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Armed Conflict Exposure, Human Capital Investments and Child Labor: Evidence from Colombia

  • Catherine Rodriguez


    (Universidad de los Andes)

  • Fabio Sanchez


    (Universidad de los Andes)

This paper estimates the effect that exposure to armed conflict has on school drop-out and labor decisions of Colombian children between the ages of six and seventeen. We use a duration analysis methodology, complemented by biprobit estimations. Both approaches take into account the possible endogeneity of municipal conflict-related events through the use of instrumental variables. We find that conflict especially affects children older than eleven, inducing them to drop out of school and enter the labor market too early. We provide evidence that such effects may be generated through higher mortality risks, negative economic shocks and lesser school quality.

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Paper provided by Households in Conflict Network in its series HiCN Working Papers with number 68.

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Length: 45 pages
Date of creation: Nov 2009
Date of revision:
Handle: RePEc:hic:wpaper:68
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  1. Akresh, Richard & de Walque, Damien, 2008. "Armed Conflict and Schooling: Evidence from the 1994 Rwandan Genocide," IZA Discussion Papers 3516, Institute for the Study of Labor (IZA).
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  5. Philip Verwimp & Tom Bundervoet, 2008. "Consumption Growth, Household Splits and Civil War," Research Working Papers 9, MICROCON - A Micro Level Analysis of Violent Conflict.
  6. Felipe Barrera & Ana María Ibáñez, 2004. "Does Violence Reduce Investment In Education?: A Theoretical And Empirical Approach," DOCUMENTOS CEDE 002382, UNIVERSIDAD DE LOS ANDES-CEDE.
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  8. Eric A. Hanushek & Victor Lavy & Kohtaro Hitomi, 2006. "Do Students Care about School Quality? Determinants of Dropout Behavior in Developing Countries," NBER Working Papers 12737, National Bureau of Economic Research, Inc.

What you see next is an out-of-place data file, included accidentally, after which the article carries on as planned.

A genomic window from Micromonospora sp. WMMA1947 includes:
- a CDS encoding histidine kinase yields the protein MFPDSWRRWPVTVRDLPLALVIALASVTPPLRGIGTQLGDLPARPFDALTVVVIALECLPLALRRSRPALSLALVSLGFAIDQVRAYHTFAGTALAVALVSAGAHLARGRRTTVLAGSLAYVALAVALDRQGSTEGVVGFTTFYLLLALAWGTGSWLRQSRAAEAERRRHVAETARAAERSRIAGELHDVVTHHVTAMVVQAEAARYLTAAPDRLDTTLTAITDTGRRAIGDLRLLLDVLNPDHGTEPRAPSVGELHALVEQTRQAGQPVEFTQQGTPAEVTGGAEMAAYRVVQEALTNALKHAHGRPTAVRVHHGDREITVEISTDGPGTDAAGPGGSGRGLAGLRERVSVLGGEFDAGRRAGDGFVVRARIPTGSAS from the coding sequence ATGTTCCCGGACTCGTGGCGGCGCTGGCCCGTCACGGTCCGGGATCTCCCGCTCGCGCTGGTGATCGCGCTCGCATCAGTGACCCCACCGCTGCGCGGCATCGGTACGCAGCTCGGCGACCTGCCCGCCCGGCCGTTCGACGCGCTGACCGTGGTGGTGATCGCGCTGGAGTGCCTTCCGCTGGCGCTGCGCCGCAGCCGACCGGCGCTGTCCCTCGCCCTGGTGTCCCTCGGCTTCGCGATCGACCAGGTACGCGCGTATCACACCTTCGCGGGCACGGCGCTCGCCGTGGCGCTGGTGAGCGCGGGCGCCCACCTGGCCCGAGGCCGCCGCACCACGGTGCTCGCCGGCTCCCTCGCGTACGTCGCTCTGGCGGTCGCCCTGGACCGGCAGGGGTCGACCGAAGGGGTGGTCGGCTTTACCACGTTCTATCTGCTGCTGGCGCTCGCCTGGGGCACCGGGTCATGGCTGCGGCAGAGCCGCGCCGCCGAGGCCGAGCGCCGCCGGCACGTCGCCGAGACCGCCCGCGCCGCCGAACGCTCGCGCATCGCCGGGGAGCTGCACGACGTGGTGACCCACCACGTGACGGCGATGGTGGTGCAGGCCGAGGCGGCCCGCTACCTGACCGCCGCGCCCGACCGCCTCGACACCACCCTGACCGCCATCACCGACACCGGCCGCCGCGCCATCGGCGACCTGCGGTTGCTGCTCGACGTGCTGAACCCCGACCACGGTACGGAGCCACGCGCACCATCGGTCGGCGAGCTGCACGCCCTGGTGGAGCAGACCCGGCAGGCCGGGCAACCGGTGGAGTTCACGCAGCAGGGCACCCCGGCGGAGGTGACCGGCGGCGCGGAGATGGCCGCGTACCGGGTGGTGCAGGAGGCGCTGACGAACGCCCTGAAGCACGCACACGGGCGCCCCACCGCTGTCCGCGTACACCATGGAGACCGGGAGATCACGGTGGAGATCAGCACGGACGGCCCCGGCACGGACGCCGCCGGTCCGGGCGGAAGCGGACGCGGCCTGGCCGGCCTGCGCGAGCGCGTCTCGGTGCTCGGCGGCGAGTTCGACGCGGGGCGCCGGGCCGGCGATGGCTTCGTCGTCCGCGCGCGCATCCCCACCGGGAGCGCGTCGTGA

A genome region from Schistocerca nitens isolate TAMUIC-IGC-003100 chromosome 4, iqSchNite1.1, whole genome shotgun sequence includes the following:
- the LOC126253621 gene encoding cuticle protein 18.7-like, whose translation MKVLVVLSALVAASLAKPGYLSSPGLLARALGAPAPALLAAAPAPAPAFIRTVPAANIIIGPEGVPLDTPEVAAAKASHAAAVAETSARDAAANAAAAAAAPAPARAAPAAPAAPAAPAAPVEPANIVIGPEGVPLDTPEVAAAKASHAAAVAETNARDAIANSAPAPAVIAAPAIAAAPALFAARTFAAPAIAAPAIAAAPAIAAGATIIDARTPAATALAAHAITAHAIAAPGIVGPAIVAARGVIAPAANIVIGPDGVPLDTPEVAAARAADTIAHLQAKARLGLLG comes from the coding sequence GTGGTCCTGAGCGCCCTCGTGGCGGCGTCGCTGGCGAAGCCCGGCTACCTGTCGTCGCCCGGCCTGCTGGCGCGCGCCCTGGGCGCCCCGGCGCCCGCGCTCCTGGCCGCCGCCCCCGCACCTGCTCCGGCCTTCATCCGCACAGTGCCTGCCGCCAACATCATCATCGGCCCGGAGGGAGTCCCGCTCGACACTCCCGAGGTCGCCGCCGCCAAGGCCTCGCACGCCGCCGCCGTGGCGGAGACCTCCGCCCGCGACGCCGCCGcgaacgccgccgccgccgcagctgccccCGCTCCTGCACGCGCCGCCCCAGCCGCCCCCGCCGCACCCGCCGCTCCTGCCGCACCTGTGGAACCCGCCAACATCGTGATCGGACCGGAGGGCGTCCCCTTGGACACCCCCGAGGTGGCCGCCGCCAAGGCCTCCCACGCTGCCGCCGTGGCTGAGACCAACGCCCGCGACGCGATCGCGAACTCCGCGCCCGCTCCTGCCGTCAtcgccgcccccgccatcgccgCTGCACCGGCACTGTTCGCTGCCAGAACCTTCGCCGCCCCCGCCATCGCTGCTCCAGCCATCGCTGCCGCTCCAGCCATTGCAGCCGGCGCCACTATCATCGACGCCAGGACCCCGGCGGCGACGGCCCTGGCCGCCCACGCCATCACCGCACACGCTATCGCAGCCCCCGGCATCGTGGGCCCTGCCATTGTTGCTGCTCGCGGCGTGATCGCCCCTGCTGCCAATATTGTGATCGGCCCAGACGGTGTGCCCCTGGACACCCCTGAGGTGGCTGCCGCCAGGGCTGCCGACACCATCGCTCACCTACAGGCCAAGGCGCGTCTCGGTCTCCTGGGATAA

9. Paul Glewwe, 2002. "Schools and Skills in Developing Countries: Education Policies and Socioeconomic Outcomes," Journal of Economic Literature, American Economic Association, vol. 40(2), pages 436-482, June.
  10. Duryea, Suzanne & Lam, David & Levison, Deborah, 2007. "Effects of economic shocks on children's employment and schooling in Brazil," Journal of Development Economics, Elsevier, vol. 84(1), pages 188-214, September.
  11. Alberto Abadie & Javier Gardeazabal, 2003. "The Economic Costs of Conflict: A Case Study of the Basque Country," American Economic Review, American Economic Association, vol. 93(1), pages 113-132, March.
  12. Eric V. Edmonds & Nina Pavcnik, 2005. "Child Labor in the Global Economy," Journal of Economic Perspectives, American Economic Association, vol. 19(1), pages 199-220, Winter.
  13. Beegle, Kathleen & Dehejia, Rajeev H. & Gatti, Roberta, 2006. "Child labor and agricultural shocks," Journal of Development Economics, Elsevier, vol. 81(1), pages 80-96, October.
  14. Olga Shemyakina, 2006. "The Effect of Armed Conflict on Accumulation of Schooling: Results from Tajikistan," HiCN Working Papers 12, Households in Conflict Network.
  15. Emmanuel Skoufias & Susan Parker, 2006. "Job loss and family adjustments in work and schooling during the Mexican peso crisis," Journal of Population Economics, Springer;European Society for Population Economics, vol. 19(1), pages 163-181, February.
  16. Edward Miguel & Gerard Roland, 2006. "The Long Run Impact of Bombing Vietnam," NBER Working Papers 11954, National Bureau of Economic Research, Inc.
  17. Hanan G. Jacoby & Emmanuel Skoufias, 1997. "Risk, Financial Markets, and Human Capital in a Developing Country," Review of Economic Studies, Oxford University Press, vol. 64(3), pages 311-335.
  18. Dolton, Peter & van der Klaauw, Wilbert, 1994. "The Turnover of UK Teachers: A Competing Risks Analysis," Working Papers 94-21, C.V. Starr Center for Applied Economics, New York University.
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